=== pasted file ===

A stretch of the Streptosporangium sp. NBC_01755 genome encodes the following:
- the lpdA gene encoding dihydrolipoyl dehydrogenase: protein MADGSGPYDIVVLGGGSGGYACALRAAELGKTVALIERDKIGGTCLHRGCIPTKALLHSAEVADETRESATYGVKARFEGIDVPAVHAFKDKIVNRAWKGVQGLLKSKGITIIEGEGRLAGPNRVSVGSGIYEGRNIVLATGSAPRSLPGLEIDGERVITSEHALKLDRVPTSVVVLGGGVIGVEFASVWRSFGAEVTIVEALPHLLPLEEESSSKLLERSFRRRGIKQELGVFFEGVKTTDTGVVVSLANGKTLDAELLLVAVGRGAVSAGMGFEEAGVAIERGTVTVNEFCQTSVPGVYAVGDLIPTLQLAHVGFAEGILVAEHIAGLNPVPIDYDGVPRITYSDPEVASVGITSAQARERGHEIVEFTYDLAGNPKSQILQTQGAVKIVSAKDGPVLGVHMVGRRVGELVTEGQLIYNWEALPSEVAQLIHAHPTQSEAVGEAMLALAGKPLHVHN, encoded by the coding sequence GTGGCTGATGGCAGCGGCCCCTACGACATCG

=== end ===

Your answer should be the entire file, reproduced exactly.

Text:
A stretch of the Streptosporangium sp. NBC_01755 genome encodes the following:
- the lpdA gene encoding dihydrolipoyl dehydrogenase: protein MADGSGPYDIVVLGGGSGGYACALRAAELGKTVALIERDKIGGTCLHRGCIPTKALLHSAEVADETRESATYGVKARFEGIDVPAVHAFKDKIVNRAWKGVQGLLKSKGITIIEGEGRLAGPNRVSVGSGIYEGRNIVLATGSAPRSLPGLEIDGERVITSEHALKLDRVPTSVVVLGGGVIGVEFASVWRSFGAEVTIVEALPHLLPLEEESSSKLLERSFRRRGIKQELGVFFEGVKTTDTGVVVSLANGKTLDAELLLVAVGRGAVSAGMGFEEAGVAIERGTVTVNEFCQTSVPGVYAVGDLIPTLQLAHVGFAEGILVAEHIAGLNPVPIDYDGVPRITYSDPEVASVGITSAQARERGHEIVEFTYDLAGNPKSQILQTQGAVKIVSAKDGPVLGVHMVGRRVGELVTEGQLIYNWEALPSEVAQLIHAHPTQSEAVGEAMLALAGKPLHVHN, encoded by the coding sequence GTGGCTGATGGCAGCGGCCCCTACGACATCG